DETAILED DESCRIPTION OF THE INVENTION
FIG. 2 is an event diagram illustrating a process for secure sharing of TLS session information including session keys with trusted enforcement points.
Embodiments of the present invention provide a method, system and computer program product for secure sharing of TLS session information including session keys with trusted enforcement points. In accordance with an embodiment of the present invention, a security enforcement point disposed within a secure communications path such as that defined between TLS endpoints, can establish a secure encrypted session with a key server. Once the secure encrypted session has been established, a TLS session can be established that provides for a secure communications path traversing the security enforcement point. The TLS endpoint for the TLS session can provide its TLS session information with session keys to the key server. Thereafter, the key server can provide on demand to the security enforcement point the TLS session information for the TLS session in order to allow the security enforcement point to decrypt traversing data in the secure communications path.
In this way, unlike the hop-by-hop configuration where the enforcement point maintains a copy of the TLS endpoint session information with session keys, in the instant configuration, neither the private key nor the certificate are stored at the security enforcement point. Rather, the security enforcement points cannot satisfy a request for a TLS session from TLS client, but the security enforcement point only enjoys access to specific TLS sessions as controlled by the central server. In addition, when client certificate authentication is required by the server, the identity of the client can be preserved and protected by the TLS session from the client to the intended TLS server endpoint. Finally, unlike the key recovery method of centrally storing keys and session data, in the instant configuration security enforcement points can enjoy real time access to the cleartext of a TLS session.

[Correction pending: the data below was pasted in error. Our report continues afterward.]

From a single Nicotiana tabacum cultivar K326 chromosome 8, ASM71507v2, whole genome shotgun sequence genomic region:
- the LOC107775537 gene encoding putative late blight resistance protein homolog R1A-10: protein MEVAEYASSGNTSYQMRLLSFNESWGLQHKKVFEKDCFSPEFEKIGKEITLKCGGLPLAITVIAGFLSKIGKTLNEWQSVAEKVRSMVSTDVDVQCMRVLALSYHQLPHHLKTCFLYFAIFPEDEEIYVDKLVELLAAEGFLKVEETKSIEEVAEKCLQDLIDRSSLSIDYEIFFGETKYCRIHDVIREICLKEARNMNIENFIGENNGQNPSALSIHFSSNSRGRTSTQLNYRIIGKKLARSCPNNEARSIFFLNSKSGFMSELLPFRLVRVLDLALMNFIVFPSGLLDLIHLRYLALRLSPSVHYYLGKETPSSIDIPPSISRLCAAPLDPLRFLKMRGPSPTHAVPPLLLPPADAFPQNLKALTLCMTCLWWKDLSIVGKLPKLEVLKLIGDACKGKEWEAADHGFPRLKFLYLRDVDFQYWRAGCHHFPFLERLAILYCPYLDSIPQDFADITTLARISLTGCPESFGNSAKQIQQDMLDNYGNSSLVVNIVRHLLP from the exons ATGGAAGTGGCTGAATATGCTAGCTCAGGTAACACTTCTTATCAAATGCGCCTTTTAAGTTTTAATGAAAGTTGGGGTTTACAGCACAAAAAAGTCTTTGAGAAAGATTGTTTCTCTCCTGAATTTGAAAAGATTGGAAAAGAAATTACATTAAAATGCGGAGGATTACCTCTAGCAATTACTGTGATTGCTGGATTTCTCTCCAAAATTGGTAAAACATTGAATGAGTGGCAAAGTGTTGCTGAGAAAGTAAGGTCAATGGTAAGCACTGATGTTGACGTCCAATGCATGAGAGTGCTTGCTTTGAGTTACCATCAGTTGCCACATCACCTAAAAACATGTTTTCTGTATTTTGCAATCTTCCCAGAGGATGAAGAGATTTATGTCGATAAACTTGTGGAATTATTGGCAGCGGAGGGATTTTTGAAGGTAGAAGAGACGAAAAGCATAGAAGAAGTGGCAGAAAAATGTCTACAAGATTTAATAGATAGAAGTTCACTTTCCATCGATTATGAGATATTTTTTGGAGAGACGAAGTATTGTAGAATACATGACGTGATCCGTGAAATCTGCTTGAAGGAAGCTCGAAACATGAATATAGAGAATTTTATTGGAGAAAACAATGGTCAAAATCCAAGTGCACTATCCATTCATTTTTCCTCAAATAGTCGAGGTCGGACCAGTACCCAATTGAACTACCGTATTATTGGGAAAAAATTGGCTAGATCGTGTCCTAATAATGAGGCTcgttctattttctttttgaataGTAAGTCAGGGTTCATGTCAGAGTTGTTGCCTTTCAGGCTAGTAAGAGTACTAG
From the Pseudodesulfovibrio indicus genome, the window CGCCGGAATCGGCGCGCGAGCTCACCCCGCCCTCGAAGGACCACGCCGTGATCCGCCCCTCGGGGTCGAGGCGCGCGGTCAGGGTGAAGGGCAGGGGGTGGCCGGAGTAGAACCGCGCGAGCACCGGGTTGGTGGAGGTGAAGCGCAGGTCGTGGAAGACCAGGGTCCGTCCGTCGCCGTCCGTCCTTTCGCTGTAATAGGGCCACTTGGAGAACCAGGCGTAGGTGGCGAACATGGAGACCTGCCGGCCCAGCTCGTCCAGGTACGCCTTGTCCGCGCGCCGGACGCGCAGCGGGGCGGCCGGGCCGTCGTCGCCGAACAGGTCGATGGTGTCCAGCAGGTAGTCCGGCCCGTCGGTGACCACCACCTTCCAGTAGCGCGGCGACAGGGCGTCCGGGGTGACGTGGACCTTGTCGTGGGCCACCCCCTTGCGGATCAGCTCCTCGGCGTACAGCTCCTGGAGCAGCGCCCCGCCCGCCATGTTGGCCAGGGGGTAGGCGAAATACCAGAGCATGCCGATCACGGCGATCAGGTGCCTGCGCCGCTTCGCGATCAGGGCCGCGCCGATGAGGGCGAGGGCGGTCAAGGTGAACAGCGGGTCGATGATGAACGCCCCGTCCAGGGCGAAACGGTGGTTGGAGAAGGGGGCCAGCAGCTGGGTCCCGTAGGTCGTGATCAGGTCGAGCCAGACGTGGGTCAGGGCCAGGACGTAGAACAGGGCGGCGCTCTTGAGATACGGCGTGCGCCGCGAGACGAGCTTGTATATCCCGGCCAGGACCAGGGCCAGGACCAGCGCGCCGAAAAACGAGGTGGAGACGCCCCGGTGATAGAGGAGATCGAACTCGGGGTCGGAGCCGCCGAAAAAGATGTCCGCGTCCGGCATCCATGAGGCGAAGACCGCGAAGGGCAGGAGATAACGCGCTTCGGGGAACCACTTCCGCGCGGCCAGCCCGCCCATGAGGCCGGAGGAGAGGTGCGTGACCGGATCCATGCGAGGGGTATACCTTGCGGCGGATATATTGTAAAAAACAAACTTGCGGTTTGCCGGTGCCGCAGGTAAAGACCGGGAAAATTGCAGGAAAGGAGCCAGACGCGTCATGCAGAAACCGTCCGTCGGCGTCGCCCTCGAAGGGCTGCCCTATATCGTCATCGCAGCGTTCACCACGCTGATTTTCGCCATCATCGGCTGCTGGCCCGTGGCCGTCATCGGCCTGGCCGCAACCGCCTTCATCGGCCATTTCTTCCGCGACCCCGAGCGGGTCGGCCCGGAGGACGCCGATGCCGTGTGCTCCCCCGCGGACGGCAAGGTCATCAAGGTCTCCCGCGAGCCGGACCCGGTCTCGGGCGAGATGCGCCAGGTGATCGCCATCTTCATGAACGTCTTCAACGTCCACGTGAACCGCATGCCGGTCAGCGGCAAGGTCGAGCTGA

In illustration, FIG. 1 depicts a network data processing system configured for security enforcement point inspection of encrypted data in a secure, end-to-end communications path. The system can include one or more client computing devices 110 communicatively coupled to a server computing device 130 over a computer communications network 120. Each of the client computing devices 110 can include a content browser such as a Web browser and can be configured to establish a TLS session for end-to-end secure communications with the server computing device 130, for example a Web server.
One or more security enforcement points 140 can be positioned intermediately between the client computing devices 110 and the server computing device 130 in the midst of the secure communications path. The security enforcement points 140 can be configured to perform any of several security functions, ranging from packet filtering, content inspection and intrusion detection to load balancing and QoS management. Notably, as shown in FIG. 1, each of the security enforcement points 140 can be coupled to a key server 150 in secure, trusted relationship in which each of the security enforcement points 140 authenticates with the key server 150 and enjoys a secured communications path with the key server 150 over which encrypted data can be securely passed between the security enforcement points 140 and the key server 150.